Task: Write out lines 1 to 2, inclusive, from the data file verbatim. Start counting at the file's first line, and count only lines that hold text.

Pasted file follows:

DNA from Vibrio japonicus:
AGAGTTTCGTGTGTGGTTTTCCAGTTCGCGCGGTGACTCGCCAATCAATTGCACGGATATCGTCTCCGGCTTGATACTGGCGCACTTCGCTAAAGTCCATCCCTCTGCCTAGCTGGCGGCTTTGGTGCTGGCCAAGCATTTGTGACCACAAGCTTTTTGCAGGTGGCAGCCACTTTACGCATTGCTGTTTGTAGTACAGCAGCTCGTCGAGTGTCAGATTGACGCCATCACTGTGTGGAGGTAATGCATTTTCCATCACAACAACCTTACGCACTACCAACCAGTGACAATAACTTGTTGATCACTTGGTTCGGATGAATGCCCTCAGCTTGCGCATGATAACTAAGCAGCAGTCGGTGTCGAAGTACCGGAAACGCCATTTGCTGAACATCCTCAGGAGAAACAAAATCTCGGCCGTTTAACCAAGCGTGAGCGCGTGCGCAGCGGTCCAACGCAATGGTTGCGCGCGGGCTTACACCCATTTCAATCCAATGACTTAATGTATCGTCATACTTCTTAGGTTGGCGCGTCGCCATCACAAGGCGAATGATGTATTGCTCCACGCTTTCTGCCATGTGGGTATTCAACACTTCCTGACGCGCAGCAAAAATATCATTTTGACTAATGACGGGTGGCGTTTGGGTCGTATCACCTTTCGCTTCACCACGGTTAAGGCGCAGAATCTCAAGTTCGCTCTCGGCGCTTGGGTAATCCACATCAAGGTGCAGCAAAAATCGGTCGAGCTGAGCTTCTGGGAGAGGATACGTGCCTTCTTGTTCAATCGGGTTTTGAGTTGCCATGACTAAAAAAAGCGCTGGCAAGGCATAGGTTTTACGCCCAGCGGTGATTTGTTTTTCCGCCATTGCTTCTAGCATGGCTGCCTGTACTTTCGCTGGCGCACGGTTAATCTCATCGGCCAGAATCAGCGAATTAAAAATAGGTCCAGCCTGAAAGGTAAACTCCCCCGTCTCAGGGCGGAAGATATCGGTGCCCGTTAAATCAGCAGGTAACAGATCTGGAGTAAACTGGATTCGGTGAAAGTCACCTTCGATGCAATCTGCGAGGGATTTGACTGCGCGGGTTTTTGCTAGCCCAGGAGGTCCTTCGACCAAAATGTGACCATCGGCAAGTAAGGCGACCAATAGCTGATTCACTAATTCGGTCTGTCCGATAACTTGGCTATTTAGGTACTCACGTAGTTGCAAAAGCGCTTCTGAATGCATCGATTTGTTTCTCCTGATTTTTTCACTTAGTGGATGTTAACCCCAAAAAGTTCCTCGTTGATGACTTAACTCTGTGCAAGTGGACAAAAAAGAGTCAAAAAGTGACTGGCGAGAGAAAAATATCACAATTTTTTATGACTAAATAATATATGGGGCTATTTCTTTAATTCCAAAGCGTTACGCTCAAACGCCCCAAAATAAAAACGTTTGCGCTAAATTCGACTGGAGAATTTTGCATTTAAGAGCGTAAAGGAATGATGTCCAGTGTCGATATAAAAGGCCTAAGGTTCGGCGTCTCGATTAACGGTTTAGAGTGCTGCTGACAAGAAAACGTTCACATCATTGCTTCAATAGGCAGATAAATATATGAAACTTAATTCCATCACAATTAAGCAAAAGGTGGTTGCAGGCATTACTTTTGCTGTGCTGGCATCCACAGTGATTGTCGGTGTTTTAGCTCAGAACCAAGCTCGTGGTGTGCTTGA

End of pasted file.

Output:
DNA from Vibrio japonicus:
AGAGTTTCGTGTGTGGTTTTCCAGTTCGCGCGGTGACTCGCCAATCAATTGCACGGATATCGTCTCCGGCTTGATACTGGCGCACTTCGCTAAAGTCCATCCCTCTGCCTAGCTGGCGGCTTTGGTGCTGGCCAAGCATTTGTGACCACAAGCTTTTTGCAGGTGGCAGCCACTTTACGCATTGCTGTTTGTAGTACAGCAGCTCGTCGAGTGTCAGATTGACGCCATCACTGTGTGGAGGTAATGCATTTTCCATCACAACAACCTTACGCACTACCAACCAGTGACAATAACTTGTTGATCACTTGGTTCGGATGAATGCCCTCAGCTTGCGCATGATAACTAAGCAGCAGTCGGTGTCGAAGTACCGGAAACGCCATTTGCTGAACATCCTCAGGAGAAACAAAATCTCGGCCGTTTAACCAAGCGTGAGCGCGTGCGCAGCGGTCCAACGCAATGGTTGCGCGCGGGCTTACACCCATTTCAATCCAATGACTTAATGTATCGTCATACTTCTTAGGTTGGCGCGTCGCCATCACAAGGCGAATGATGTATTGCTCCACGCTTTCTGCCATGTGGGTATTCAACACTTCCTGACGCGCAGCAAAAATATCATTTTGACTAATGACGGGTGGCGTTTGGGTCGTATCACCTTTCGCTTCACCACGGTTAAGGCGCAGAATCTCAAGTTCGCTCTCGGCGCTTGGGTAATCCACATCAAGGTGCAGCAAAAATCGGTCGAGCTGAGCTTCTGGGAGAGGATACGTGCCTTCTTGTTCAATCGGGTTTTGAGTTGCCATGACTAAAAAAAGCGCTGGCAAGGCATAGGTTTTACGCCCAGCGGTGATTTGTTTTTCCGCCATTGCTTCTAGCATGGCTGCCTGTACTTTCGCTGGCGCACGGTTAATCTCATCGGCCAGAATCAGCGAATTAAAAATAGGTCCAGCCTGAAAGGTAAACTCCCCCGTCTCAGGGCGGAAGATATCGGTGCCCGTTAAATCAGCAGGTAACAGATCTGGAGTAAACTGGATTCGGTGAAAGTCACCTTCGATGCAATCTGCGAGGGATTTGACTGCGCGGGTTTTTGCTAGCCCAGGAGGTCCTTCGACCAAAATGTGACCATCGGCAAGTAAGGCGACCAATAGCTGATTCACTAATTCGGTCTGTCCGATAACTTGGCTATTTAGGTACTCACGTAGTTGCAAAAGCGCTTCTGAATGCATCGATTTGTTTCTCCTGATTTTTTCACTTAGTGGATGTTAACCCCAAAAAGTTCCTCGTTGATGACTTAACTCTGTGCAAGTGGACAAAAAAGAGTCAAAAAGTGACTGGCGAGAGAAAAATATCACAATTTTTTATGACTAAATAATATATGGGGCTATTTCTTTAATTCCAAAGCGTTACGCTCAAACGCCCCAAAATAAAAACGTTTGCGCTAAATTCGACTGGAGAATTTTGCATTTAAGAGCGTAAAGGAATGATGTCCAGTGTCGATATAAAAGGCCTAAGGTTCGGCGTCTCGATTAACGGTTTAGAGTGCTGCTGACAAGAAAACGTTCACATCATTGCTTCAATAGGCAGATAAATATATGAAACTTAATTCCATCACAATTAAGCAAAAGGTGGTTGCAGGCATTACTTTTGCTGTGCTGGCATCCACAGTGATTGTCGGTGTTTTAGCTCAGAACCAAGCTCGTGGTGTGCTTGA